Why Your Inbound Marketing Efforts Need to Be Cohesive
Inbound marketing can be a lot like preparing a grand meal—each is made up of several distinct steps that add up to something greater than the sum of their parts.
Just as you wouldn’t plan a menu without considering how different ingredients and dishes complement each other, you shouldn’t undertake an inbound campaign without understanding how different elements play off of and contribute to one another.
Design, content creation, social media marketing, email marketing and even traditional outbound channels like TV and billboard advertising all occupy their own place in a cohesive, wholistic strategy.
Unfortunately, many inbound marketers focus too much on singular tactics and lose perspective on the strategy as a whole.
Why You Should Take a Wholistic Approach to Your Inbound Marketing
The simple fact is that inbound marketing really only works to its fullest abilities when it’s done with a cohesive strategy in place. In fact, inbound is not even inbound unless you are taking a full-funnel strategic approach.
The many tactics that make up a good inbound strategy work well on their own but are truly effective when they’re used to improve and build on one another.
For example, blogging is a tried and true SEO tactic that can target long-tail keywords, improve a website’s authority, and attract inbound links. But that doesn't make up an entire campaign.
Integrating your company’s blog with your social media and email marketing efforts will not only provide fresh, original content to share with your followers, but help to improve traffic and inbound linking to each post. Thus the performance of each channel—SEO, social, and email—is greatly improved.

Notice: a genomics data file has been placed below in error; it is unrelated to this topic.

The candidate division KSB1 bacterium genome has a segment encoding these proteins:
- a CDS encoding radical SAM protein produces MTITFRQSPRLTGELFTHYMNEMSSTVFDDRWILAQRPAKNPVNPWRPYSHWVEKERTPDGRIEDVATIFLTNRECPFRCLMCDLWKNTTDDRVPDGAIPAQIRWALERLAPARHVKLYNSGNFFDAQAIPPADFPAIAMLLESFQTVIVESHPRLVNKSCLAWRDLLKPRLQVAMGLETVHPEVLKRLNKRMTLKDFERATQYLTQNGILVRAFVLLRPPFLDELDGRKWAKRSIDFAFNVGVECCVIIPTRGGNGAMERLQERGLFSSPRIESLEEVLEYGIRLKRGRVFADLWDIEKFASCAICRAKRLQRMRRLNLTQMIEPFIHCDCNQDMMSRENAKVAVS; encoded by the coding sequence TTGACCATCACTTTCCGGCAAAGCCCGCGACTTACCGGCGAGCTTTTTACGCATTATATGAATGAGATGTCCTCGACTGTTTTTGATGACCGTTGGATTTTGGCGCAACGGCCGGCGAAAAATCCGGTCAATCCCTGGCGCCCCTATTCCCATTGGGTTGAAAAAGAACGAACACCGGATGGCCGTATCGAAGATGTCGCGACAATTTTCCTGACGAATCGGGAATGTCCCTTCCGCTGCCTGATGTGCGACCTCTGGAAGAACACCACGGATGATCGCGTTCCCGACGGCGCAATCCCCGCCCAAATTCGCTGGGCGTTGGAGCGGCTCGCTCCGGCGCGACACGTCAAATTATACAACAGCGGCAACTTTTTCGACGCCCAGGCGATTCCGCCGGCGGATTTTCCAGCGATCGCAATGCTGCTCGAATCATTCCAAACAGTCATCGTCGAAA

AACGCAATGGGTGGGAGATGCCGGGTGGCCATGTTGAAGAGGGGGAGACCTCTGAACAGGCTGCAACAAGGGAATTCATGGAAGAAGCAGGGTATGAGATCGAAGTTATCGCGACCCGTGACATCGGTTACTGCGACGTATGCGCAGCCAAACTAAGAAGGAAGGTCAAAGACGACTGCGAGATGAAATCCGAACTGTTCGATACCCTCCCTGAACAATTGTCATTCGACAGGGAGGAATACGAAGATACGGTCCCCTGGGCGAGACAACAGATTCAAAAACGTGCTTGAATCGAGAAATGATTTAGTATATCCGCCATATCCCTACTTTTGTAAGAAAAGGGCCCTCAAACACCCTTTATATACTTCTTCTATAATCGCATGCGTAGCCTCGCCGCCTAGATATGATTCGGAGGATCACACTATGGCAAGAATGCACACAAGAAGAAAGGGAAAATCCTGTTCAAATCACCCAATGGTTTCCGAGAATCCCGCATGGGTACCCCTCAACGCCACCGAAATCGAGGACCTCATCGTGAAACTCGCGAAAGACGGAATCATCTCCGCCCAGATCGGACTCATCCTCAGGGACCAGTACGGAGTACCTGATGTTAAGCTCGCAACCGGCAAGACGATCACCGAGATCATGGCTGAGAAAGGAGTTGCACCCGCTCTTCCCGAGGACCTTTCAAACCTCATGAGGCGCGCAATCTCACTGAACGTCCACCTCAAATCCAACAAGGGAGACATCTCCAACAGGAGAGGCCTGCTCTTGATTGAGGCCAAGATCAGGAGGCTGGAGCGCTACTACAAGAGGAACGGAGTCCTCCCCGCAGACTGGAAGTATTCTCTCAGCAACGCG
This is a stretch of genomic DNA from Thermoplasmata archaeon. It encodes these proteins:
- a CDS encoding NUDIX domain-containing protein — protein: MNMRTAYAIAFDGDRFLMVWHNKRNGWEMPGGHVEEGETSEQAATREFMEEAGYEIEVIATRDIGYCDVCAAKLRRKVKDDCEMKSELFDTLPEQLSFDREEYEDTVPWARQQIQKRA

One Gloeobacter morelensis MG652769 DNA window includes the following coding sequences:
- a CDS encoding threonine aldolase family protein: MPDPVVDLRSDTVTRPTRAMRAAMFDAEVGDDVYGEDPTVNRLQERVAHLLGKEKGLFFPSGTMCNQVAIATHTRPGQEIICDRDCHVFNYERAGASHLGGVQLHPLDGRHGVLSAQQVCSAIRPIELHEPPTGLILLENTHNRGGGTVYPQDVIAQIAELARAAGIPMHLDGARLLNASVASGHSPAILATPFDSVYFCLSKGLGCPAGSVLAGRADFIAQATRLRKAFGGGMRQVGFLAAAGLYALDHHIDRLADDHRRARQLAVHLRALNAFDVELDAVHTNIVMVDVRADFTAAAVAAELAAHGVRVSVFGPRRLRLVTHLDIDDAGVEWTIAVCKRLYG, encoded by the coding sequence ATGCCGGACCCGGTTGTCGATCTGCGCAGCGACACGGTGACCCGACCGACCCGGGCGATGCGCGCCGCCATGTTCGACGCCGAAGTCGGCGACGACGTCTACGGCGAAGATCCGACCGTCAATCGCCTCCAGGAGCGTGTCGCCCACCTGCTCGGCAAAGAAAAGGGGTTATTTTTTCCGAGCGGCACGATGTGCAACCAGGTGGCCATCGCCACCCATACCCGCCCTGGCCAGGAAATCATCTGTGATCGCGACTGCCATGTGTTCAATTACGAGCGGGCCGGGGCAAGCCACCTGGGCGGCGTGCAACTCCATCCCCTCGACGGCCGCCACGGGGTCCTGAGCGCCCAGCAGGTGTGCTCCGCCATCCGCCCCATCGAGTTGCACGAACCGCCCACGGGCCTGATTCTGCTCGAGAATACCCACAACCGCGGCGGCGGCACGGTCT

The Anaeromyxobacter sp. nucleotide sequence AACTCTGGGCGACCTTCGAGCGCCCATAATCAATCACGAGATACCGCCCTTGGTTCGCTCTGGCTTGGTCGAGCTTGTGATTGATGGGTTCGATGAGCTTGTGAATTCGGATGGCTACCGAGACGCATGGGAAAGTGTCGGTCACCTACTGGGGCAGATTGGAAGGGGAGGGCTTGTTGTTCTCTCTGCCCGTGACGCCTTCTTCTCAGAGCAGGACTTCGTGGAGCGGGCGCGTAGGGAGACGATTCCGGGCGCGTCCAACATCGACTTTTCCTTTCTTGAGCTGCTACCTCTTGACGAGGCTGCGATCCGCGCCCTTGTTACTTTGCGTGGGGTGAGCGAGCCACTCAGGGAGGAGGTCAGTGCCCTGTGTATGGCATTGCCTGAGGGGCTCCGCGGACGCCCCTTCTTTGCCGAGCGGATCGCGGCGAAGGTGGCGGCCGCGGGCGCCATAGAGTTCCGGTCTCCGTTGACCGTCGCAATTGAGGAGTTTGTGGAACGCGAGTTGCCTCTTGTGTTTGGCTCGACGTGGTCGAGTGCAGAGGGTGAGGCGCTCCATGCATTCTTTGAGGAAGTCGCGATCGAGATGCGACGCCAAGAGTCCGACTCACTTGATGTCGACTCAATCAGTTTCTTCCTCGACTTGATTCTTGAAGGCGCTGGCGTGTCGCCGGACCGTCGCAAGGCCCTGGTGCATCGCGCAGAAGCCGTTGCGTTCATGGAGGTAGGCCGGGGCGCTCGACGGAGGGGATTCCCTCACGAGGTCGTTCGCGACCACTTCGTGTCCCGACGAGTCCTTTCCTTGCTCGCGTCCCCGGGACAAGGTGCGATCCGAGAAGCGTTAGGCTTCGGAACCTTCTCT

Likewise, social media can be a great way to nurture relationships with industry influencers. Those relationships can then be leveraged to organically promote content and generate high-authority backlinks.
Further down the funnel, landing pages and lead nurturing emails should be created with the message, stylistic elements and overall tone of blogging and social content in place. The alternative risks turning off prospective customers who are attracted by one thing and then presented with another.
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Incorporating Traditional Outbound Marketing
If you’re engaged in any outbound marketing, such as TV ads, print ads, billboards or other tactics, be sure to incorporate them into your overall strategy as well. Just because it’s not digital doesn’t mean it’s not content.
Treating inbound and outbound like two completely separate worlds undermines their ability to complement and reinforce each other.
Outbound advertising can be a great way to bolster top-of-the-funnel lead numbers, build brand awareness and more—all of which works toward the benefit of your inbound efforts.
On the other hand, data analytics gathered over the course of an inbound campaign can be used to improve the effectiveness of outbound content. Extensive online A/B testing may demonstrate that your highest converting demographics respond better to one piece of copy than another. Wouldn’t it be wise to use that knowledge when crafting copy for an upcoming print ad?
Place the Buyer and Their Journey at the Core of Your Strategy
All inbound marketing is based on the philosophy that marketing should be done to provide value to the user, not to outwardly promote your business at every stage of the buyer's journey. Of course, there is a time and place for that too.
Inbound marketers need to work every day to understand their customers a little better than before, and use that understanding to give them the content and solutions they’re really looking for.
Build a strategy based around each customer’s unique persona and their individual journey. Consider tactics (inbound or outbound) only when they contribute to that strategy. The alternative is marketing done for its own sake, rather than for the sake of your business and your buyers.
Keep this in mind and a wholistic, cohesive and effective approach will follow.